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The Oberlin Review

Controversial Speakers Deserve Fair Platform

Will Cramer, Contributing Writer

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Author Charles Murray was invited last week to speak at Middlebury College in a move that was certain to invite controversy. Notorious for his 1994 book The Bell Curve, which suggests that IQ rather than economic opportunities or access to basic services such as health care is the most effective indicator of future success, Murray is justly despised by many liberals. His work lacks credible peer review and is often cited by white supremacists to justify their racism, since Black people scored an average of 15 points lower than white people on IQ tests at the time of The Bell Curve’s publishing.

Middlebury students swarmed the speaking venue and chanted to prevent Murray from speaking. After 20 fruitless minutes, Murray was ushered offstage and the talk moved to a virtual format, streamed across campus. Students discovered the location of the streaming and attempted to disrupt it as well. Eventually, Murray was escorted out of that classroom and to an off-campus location, although not without more aggressive confrontation and harassment from students. While the students have a right to free speech, they used that right poorly in silencing Murray.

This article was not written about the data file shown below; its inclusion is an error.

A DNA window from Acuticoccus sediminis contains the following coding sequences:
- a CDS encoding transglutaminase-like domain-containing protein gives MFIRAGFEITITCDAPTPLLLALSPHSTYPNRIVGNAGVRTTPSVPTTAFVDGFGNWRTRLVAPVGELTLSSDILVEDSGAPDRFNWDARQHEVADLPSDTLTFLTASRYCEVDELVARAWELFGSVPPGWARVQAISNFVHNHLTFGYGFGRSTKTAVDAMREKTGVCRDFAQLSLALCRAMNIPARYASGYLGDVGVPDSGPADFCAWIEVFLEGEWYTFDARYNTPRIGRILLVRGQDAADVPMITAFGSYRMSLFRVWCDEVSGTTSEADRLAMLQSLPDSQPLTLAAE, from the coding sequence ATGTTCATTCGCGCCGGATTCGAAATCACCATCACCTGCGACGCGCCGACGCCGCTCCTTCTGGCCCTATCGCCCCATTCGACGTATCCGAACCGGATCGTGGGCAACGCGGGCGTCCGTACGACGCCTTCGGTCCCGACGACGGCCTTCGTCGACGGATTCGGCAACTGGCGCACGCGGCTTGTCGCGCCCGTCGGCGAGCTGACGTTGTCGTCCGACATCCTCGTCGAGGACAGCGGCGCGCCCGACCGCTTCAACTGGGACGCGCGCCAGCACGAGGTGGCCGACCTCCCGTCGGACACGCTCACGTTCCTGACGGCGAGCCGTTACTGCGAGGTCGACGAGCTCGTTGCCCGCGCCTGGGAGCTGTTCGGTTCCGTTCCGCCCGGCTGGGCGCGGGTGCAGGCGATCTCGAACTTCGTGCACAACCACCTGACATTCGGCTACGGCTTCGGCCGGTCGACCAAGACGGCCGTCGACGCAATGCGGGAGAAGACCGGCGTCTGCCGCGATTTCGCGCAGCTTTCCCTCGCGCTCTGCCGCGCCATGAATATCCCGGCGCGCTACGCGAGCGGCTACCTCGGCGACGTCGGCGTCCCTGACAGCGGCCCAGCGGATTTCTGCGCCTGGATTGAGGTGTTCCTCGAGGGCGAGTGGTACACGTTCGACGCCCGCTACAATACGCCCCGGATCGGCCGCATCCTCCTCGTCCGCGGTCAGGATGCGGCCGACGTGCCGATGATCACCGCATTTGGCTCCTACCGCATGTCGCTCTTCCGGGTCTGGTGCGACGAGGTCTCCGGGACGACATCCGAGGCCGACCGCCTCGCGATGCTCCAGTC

To understand the significance of this event, we must understand the process by which ideas circulate. The world is a conglomerate of distinct and opposing worldviews, where a “natural selection” of ideas, concepts and morals takes place. Just ideas gain larger contingents of followers, as do compassionate or inspiring ones. Evil ideas can also flourish, often through appealing to concepts such as inherent superiorities. Eventually, their faults are exposed and they fall away. Like an ecosystem, these competing intellectual processes naturally balance each other and result in an orderly chaos. For this system to work, therefore, each individual must hold the right to promote their own distinct ideology and try to alter or outright eliminate others. This intellectual right is protected by unconditional free speech.